183. Candidaemia In Children And Importance Of Central Venous Catheter Removal
xmlui.mirage2.itemSummaryView.MetaDataShow full item record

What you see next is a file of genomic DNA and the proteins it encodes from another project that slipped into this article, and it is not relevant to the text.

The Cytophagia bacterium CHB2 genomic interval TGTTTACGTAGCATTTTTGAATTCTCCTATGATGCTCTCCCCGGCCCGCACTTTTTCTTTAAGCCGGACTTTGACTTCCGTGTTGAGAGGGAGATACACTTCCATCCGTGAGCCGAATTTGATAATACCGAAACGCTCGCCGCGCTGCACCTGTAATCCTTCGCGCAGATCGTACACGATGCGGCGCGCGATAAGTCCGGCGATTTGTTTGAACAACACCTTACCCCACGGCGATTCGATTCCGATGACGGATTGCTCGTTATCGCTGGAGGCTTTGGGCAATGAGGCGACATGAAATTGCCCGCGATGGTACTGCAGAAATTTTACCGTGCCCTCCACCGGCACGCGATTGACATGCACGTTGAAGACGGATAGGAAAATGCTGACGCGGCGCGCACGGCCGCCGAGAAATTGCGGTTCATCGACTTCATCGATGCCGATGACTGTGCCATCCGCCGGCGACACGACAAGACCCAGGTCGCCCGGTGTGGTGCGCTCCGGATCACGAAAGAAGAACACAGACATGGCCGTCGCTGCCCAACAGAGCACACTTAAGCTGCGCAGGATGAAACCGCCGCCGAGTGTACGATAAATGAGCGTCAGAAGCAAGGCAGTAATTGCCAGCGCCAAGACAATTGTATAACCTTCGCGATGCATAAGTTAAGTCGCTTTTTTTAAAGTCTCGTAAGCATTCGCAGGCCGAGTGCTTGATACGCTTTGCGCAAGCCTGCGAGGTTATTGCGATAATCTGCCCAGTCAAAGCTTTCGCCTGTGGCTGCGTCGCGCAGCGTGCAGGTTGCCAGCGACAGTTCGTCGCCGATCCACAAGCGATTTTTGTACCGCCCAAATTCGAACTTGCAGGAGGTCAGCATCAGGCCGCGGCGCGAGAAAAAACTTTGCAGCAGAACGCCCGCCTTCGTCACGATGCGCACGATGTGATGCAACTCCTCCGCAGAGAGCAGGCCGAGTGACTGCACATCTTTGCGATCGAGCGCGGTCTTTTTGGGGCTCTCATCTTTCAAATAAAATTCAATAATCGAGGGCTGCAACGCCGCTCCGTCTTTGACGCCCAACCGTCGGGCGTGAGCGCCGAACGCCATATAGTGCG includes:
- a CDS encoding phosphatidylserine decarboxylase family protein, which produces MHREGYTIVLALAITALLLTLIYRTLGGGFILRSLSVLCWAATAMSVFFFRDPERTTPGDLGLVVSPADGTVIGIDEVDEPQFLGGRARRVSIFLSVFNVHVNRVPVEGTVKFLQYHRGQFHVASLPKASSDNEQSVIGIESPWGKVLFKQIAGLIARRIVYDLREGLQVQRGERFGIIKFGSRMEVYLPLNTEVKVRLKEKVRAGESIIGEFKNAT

Background Candida is the most common cause of invasive fungal infection in healthcare settings and is associated with significant increases in healthcare resource utilization and attributable mortality. Methods This study was conducted in a pediatric tertiary care hospital from Turkey. We conducted a retrospective analysis in children ≤18 years with blood culture-proven candidaemia identified between December 2013 and November 2017. Sociodemographic variables,underlying condition, mortality, additional risk factors, origin of specimens were all recorded. Results A total of 236 episodes of candidaemia were identified over the study period. The median age of the patients was 600 days (4-6482). 106 specimens (44.9%) were cultured from patients under 1 year of age and 15 of 106 specimens were cultured from neonates. The most frequently isolated Candida spp. were C. albicans (42.%), followed by C. parapsilosis (30.5%), C. glabrata (7.6%), C. tropicalis (6.4%), C. krusei (2.5%), C. lusitaine (2.5%), C. dubliniensis (2.1%), C. kefir (0.8%), and C. pelliculosa (0.4%). In 11 of the 236 episodes (4.5%), two Candida spp were cultured at the same time.The most common coinfection was C. albicans and C. parapsilosis. 112 of the 236 episodes (47.5%) was due to central venous catheter-related blood stream infection. 47.5% of these patients were receiving total parenteral nutrition at the time of candidemia. Concomitant coagulase negatif staphylococcus bacteremia was present in 50 of 236 candidemia episodes (21.2%). Of 236 isolates, 74 (31.4%) was cultured from peripheral blood culture only, 95 (40.3%) from central venous catheter only, 67 (28.4%) from both peripheral and central catheter blood culture.Trombocytopenia was noted in 117 episodes (49.6%) and neutropenia in 45 episodes (19.1 Of the 112 central venous catheter-related candidemia, 35 (31.3%) resulted in death within 30 days from the onset of candidaemia (Figure 1). In 49 (45.%) episodes of central venous catheter-related candidemia, catheter was not removed and 40% of these episodes resulted as death.Catheter removal, thrombocytopenia, total parenteral nutrion were found to be associated with increased mortality in children under 1 year of age (P < 0.001). Conclusion Clinicians must be aware of candidemia in children due to high risk of mortality., Disclosures All authors: No reported disclosures.